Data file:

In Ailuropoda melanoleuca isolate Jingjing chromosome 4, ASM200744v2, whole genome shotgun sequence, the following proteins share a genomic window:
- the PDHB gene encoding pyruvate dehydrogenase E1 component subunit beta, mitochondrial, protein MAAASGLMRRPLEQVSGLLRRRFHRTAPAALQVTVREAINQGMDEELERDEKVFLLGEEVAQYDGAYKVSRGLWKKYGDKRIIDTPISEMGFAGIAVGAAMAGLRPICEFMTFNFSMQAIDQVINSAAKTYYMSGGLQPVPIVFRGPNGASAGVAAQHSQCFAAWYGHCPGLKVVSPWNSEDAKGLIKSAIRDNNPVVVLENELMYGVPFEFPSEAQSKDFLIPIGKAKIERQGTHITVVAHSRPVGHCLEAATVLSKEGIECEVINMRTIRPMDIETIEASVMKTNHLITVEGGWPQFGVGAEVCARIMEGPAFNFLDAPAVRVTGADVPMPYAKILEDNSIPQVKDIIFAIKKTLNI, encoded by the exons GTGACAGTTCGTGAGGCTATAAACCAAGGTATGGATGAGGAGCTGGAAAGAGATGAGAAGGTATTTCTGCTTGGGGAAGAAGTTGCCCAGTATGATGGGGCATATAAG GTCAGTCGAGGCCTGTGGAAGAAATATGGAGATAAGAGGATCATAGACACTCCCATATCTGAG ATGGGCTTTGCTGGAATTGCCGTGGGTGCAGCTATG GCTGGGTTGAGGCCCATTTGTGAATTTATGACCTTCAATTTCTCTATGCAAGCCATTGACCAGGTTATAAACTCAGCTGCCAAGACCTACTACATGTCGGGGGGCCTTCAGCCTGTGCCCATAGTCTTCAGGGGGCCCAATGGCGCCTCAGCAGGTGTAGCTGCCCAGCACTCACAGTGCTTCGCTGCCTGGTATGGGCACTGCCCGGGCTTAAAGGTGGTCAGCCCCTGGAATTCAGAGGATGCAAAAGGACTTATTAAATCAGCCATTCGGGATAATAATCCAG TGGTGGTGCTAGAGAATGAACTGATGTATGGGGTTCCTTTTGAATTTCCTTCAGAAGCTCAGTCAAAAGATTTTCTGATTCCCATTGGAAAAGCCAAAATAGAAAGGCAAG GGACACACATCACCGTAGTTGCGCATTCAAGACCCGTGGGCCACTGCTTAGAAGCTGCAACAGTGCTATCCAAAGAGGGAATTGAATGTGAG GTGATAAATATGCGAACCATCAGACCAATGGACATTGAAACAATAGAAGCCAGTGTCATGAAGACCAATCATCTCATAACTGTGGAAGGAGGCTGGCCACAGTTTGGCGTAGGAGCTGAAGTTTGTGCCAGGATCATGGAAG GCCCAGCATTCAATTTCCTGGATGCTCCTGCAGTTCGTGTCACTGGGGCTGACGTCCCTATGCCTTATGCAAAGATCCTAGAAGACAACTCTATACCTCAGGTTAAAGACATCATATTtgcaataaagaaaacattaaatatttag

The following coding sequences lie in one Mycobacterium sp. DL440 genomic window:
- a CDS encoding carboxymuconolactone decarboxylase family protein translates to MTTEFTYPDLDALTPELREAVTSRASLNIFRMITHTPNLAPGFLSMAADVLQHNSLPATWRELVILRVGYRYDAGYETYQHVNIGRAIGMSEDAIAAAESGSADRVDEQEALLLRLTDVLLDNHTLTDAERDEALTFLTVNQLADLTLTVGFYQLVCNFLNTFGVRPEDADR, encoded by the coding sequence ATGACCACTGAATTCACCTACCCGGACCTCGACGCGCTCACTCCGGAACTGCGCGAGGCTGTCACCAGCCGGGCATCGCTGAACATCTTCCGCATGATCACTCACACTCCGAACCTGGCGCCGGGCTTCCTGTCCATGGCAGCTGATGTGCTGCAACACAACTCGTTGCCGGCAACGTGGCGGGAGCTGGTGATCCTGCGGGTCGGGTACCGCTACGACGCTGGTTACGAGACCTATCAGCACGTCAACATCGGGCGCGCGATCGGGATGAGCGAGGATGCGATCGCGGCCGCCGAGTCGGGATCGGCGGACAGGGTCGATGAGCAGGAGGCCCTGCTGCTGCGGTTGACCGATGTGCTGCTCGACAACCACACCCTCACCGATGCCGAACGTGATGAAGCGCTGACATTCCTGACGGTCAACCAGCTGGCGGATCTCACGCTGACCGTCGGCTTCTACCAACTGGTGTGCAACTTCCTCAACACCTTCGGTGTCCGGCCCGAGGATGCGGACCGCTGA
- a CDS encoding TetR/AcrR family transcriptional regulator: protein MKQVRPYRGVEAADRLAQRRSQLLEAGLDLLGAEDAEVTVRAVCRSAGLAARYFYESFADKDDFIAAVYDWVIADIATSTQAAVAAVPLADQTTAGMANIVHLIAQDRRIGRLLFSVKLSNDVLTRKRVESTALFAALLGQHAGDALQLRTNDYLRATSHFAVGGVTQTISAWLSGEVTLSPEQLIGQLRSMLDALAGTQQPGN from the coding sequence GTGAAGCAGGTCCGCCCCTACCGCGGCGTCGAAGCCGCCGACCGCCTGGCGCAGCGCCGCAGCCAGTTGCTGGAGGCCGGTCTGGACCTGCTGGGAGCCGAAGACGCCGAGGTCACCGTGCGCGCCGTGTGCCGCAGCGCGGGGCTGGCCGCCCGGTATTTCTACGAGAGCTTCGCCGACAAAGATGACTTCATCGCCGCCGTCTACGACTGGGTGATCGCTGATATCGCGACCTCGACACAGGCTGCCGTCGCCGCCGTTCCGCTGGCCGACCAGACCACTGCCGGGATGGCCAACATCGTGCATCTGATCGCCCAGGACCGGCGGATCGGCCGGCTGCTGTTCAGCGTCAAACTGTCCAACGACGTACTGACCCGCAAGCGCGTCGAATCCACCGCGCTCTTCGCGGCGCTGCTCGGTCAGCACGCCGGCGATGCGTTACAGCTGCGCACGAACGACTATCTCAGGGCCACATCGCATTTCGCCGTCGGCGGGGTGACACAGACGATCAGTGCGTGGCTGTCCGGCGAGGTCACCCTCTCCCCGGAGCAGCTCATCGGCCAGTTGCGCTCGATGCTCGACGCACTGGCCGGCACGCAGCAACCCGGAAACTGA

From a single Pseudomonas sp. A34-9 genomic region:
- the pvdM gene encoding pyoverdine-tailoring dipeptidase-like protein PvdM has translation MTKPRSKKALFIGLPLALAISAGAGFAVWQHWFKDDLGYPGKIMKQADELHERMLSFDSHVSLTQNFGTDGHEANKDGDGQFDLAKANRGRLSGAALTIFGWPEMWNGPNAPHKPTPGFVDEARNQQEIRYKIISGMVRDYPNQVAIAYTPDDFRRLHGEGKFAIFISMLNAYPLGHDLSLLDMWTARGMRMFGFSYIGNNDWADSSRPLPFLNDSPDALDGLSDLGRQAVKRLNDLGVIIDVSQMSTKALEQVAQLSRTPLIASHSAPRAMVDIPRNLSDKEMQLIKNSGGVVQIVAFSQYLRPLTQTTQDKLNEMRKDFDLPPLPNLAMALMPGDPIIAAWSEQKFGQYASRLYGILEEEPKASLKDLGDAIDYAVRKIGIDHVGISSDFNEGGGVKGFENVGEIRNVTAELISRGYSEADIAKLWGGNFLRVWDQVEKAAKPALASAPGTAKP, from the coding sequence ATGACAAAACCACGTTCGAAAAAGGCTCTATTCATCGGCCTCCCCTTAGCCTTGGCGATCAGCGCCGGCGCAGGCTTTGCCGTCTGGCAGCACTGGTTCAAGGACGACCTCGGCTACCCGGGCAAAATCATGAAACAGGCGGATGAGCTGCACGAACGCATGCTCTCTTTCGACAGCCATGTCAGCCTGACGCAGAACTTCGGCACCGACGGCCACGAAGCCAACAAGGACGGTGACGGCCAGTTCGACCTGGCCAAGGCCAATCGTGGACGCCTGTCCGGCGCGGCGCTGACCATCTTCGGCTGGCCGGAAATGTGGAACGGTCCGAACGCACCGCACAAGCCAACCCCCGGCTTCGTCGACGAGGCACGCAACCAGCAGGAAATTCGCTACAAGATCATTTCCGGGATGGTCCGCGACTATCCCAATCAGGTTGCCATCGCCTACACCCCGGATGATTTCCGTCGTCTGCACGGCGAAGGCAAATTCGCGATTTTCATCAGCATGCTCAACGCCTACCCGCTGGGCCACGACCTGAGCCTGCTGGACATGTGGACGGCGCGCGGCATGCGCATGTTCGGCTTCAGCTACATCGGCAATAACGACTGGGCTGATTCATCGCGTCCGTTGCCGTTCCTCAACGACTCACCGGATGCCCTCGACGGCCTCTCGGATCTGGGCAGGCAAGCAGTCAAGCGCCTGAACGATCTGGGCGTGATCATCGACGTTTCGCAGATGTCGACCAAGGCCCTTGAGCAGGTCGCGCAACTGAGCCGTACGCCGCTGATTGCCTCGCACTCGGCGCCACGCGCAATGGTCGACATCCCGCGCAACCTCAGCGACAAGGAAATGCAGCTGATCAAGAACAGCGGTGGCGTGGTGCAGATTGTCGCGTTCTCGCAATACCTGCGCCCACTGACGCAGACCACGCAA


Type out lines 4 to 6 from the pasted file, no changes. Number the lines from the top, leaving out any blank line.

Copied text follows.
- a CDS encoding carboxymuconolactone decarboxylase family protein translates to MTTEFTYPDLDALTPELREAVTSRASLNIFRMITHTPNLAPGFLSMAADVLQHNSLPATWRELVILRVGYRYDAGYETYQHVNIGRAIGMSEDAIAAAESGSADRVDEQEALLLRLTDVLLDNHTLTDAERDEALTFLTVNQLADLTLTVGFYQLVCNFLNTFGVRPEDADR, encoded by the coding sequence ATGACCACTGAATTCACCTACCCGGACCTCGACGCGCTCACTCCGGAACTGCGCGAGGCTGTCACCAGCCGGGCATCGCTGAACATCTTCCGCATGATCACTCACACTCCGAACCTGGCGCCGGGCTTCCTGTCCATGGCAGCTGATGTGCTGCAACACAACTCGTTGCCGGCAACGTGGCGGGAGCTGGTGATCCTGCGGGTCGGGTACCGCTACGACGCTGGTTACGAGACCTATCAGCACGTCAACATCGGGCGCGCGATCGGGATGAGCGAGGATGCGATCGCGGCCGCCGAGTCGGGATCGGCGGACAGGGTCGATGAGCAGGAGGCCCTGCTGCTGCGGTTGACCGATGTGCTGCTCGACAACCACACCCTCACCGATGCCGAACGTGATGAAGCGCTGACATTCCTGACGGTCAACCAGCTGGCGGATCTCACGCTGACCGTCGGCTTCTACCAACTGGTGTGCAACTTCCTCAACACCTTCGGTGTCCGGCCCGAGGATGCGGACCGCTGA
- a CDS encoding TetR/AcrR family transcriptional regulator: protein MKQVRPYRGVEAADRLAQRRSQLLEAGLDLLGAEDAEVTVRAVCRSAGLAARYFYESFADKDDFIAAVYDWVIADIATSTQAAVAAVPLADQTTAGMANIVHLIAQDRRIGRLLFSVKLSNDVLTRKRVESTALFAALLGQHAGDALQLRTNDYLRATSHFAVGGVTQTISAWLSGEVTLSPEQLIGQLRSMLDALAGTQQPGN from the coding sequence GTGAAGCAGGTCCGCCCCTACCGCGGCGTCGAAGCCGCCGACCGCCTGGCGCAGCGCCGCAGCCAGTTGCTGGAGGCCGGTCTGGACCTGCTGGGAGCCGAAGACGCCGAGGTCACCGTGCGCGCCGTGTGCCGCAGCGCGGGGCTGGCCGCCCGGTATTTCTACGAGAGCTTCGCCGACAAAGATGACTTCATCGCCGCCGTCTACGACTGGGTGATCGCTGATATCGCGACCTCGACACAGGCTGCCGTCGCCGCCGTTCCGCTGGCCGACCAGACCACTGCCGGGATGGCCAACATCGTGCATCTGATCGCCCAGGACCGGCGGATCGGCCGGCTGCTGTTCAGCGTCAAACTGTCCAACGACGTACTGACCCGCAAGCGCGTCGAATCCACCGCGCTCTTCGCGGCGCTGCTCGGTCAGCACGCCGGCGATGCGTTACAGCTGCGCACGAACGACTATCTCAGGGCCACATCGCATTTCGCCGTCGGCGGGGTGACACAGACGATCAGTGCGTGGCTGTCCGGCGAGGTCACCCTCTCCCCGGAGCAGCTCATCGGCCAGTTGCGCTCGATGCTCGACGCACTGGCCGGCACGCAGCAACCCGGAAACTGA

From a single Pseudomonas sp. A34-9 genomic region: